With so many metrics related to healthcare revenue cycle management (RCM), it’s possible to lose sight of metrics that matter. As the leading reimbursement firm with a dedicated focus on HME and pharmacy, Prochant is here to help providers meet their financial goals. One of the key performance indicators (KPIs) we believe is crucial to your revenue cycle success is your Denial Rate metric.
What is Denial Rate?
The denial rate represents the percentage of claims denied by payers during a given period. This metric quantifies the effectiveness of your revenue cycle management processes. A low denial rate indicates cash flow is healthy, and fewer staff members are needed to maintain that cash flow.
Denials should be classified as preventable and unpreventable. The ultimate goal is to submit a clean claim, thereby reducing the number of touches on the invoice and improving cash flow. However, sometimes due to insurance requirements, you must obtain a denial first so that you can submit it elsewhere for reimbursement. These are considered unpreventable, and so there should be minimal focus on those types of denials.
Analyzing denials on a regular basis offers opportunities to improve workflow processes to minimize these denials.
How is Denial Rate calculated?
Step 1: Count all the claim lines with a denial
Step 2: Count all the claim lines billed
Step 3: Use same date range for both steps 1 and 2
Step 4: Denial Rate = Claim lines with denial divided by total claim lines billed
Why is Denial Rate important?
High denial rates lead to re-work and potentially loss of collectable revenue. In order to increase collections and reduce redundant work, it is necessary to focus on the denials that can be eliminated to promote "one touch”—meaning the claim is generated, transmitted, and paid without collection team intervention.
What is considered Good, Okay, At Risk?
- Good: Less than 10%
- Okay: 11-15%
- Not Optimal: Greater than 15%
These percentages are based on the industry-recommended benchmark.
Role-based questions to ask
Executives are most concerned about denials when the denial rate KPI is in the “okay” or “not optimal” column. It is most important to understand what has caused these denials to increase. The executive should also want to improve workflow processes in order to reduce the number of denials.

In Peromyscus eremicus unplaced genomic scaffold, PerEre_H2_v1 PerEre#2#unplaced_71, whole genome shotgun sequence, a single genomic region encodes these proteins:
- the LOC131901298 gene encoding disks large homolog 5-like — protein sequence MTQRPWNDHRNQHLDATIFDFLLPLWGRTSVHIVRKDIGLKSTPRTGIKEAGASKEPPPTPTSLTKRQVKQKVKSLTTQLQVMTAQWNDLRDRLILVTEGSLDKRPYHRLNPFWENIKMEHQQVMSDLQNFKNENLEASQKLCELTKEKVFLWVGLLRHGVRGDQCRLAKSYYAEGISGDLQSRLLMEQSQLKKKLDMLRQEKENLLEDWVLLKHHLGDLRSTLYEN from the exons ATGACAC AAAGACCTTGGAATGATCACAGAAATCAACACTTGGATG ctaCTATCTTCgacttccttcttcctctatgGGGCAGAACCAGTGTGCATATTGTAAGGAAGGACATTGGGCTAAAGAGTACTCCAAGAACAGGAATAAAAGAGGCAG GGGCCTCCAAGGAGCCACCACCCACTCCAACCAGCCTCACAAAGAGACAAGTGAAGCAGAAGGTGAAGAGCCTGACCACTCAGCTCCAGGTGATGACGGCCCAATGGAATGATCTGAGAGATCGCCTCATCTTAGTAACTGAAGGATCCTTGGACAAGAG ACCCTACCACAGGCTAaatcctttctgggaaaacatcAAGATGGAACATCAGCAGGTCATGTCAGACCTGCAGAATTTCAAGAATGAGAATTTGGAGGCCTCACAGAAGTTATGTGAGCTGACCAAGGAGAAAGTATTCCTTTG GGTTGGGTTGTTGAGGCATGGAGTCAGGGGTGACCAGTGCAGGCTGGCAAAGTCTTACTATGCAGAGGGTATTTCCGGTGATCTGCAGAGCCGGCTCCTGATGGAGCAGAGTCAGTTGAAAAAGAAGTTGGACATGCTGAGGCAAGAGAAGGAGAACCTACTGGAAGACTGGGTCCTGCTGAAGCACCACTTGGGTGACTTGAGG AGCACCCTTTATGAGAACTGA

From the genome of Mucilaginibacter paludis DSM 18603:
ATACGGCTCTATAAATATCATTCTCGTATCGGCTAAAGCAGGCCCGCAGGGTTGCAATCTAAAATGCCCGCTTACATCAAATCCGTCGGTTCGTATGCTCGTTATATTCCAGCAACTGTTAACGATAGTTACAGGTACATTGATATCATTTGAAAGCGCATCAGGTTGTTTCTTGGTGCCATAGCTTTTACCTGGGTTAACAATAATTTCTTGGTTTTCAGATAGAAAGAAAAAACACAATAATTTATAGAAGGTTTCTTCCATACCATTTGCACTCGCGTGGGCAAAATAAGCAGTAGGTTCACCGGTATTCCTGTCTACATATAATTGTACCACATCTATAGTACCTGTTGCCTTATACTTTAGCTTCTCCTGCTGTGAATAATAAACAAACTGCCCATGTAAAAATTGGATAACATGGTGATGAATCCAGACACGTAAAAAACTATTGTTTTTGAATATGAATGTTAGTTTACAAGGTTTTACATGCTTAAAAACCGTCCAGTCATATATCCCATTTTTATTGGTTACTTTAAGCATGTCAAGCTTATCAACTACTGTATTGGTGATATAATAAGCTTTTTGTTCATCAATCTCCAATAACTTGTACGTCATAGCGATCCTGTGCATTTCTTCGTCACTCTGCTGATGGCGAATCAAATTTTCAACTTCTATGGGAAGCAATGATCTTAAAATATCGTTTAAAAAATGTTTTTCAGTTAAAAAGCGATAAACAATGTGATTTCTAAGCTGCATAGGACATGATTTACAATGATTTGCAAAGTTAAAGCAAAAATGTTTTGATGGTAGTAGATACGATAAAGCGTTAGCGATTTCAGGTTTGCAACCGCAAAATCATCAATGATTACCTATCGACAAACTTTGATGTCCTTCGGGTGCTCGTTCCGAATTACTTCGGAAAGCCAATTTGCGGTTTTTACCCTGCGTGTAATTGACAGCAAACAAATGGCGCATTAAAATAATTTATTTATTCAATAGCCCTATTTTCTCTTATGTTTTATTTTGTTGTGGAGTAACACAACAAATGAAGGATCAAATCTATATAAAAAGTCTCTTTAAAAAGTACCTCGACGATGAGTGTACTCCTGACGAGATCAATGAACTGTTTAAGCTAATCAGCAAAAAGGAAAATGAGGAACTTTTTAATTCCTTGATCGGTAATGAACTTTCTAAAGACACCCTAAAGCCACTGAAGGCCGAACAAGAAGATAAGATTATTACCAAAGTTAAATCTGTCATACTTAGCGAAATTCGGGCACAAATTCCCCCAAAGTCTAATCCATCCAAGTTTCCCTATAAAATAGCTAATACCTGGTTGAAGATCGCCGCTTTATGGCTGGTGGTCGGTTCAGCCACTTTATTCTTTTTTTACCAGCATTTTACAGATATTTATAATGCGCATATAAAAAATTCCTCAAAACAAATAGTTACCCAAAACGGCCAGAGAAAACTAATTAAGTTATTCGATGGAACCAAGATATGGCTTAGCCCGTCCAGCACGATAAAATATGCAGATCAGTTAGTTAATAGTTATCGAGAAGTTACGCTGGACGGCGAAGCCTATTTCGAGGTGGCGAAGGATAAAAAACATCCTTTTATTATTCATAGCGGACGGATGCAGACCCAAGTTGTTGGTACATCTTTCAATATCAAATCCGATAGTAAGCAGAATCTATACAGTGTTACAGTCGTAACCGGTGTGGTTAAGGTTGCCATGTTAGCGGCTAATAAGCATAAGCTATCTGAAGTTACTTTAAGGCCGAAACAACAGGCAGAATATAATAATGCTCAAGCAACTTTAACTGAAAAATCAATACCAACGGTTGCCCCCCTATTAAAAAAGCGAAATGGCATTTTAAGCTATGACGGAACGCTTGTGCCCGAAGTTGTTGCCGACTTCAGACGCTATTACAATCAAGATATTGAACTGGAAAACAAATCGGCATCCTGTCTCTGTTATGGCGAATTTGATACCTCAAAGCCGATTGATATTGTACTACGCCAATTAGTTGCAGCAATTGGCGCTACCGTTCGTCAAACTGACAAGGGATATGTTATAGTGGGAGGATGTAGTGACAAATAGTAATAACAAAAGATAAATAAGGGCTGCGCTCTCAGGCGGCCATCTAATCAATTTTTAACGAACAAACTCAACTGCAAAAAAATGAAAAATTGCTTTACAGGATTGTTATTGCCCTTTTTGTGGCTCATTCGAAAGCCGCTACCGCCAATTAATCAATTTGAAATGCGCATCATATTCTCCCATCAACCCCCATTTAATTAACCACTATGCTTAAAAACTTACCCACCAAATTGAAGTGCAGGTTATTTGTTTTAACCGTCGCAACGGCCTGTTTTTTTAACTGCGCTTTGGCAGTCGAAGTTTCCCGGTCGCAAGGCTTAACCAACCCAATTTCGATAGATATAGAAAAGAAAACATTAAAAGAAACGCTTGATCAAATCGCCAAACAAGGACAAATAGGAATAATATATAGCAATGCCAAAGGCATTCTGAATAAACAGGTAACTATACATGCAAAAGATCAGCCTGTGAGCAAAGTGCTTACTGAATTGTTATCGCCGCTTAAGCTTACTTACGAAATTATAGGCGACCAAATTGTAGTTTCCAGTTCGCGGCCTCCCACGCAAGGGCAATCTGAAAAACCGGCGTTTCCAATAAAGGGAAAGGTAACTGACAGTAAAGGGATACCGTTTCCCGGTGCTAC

Questions someone in this role should be asking:
- What are our top denial reasons?
- What is our denial rate by payer?
- What is our denial rate by product?
- Is our denial rate (month over month, by count) holding steady, trending up, or trending down?
- What improvement projects are in place to correct workflows and reduce the number of denials?
If you are a middle-level manager, you need to understand what needs to be done to course correct the volume of denials. You should be interested in the same issues as the executive, but you will be digging into the details to uncover the answers and create projects to improve the rate.
What else should you be looking at for correlation or causation?
- Typically denials increase alongside payment activity, but this is correlation, not causation. You should still be looking at denials and trying to stop them.
- Has billing increased? One would think this could cause more denials, but in actuality, the claim lines billed would also increase.
- Look at Open Orders. Do you have more of an unwanted, incoming scenario? Really evaluate intake practices. Find your top denials and launch projects to stop denials at intake.
Tools to Help Track
Looking for a platform to help keep track of important KPIs like Denial Rate? Our new billing tool, Prochant Analytics, is guaranteed to supercharge your payment velocity. Read the white paper here.
Headquartered in Charlotte, North Carolina, Prochant’s client base includes national HME and pharmacy providers and health systems. Our scalable solutions, years of experience, and advanced technology provide best-in-class results to the healthcare community.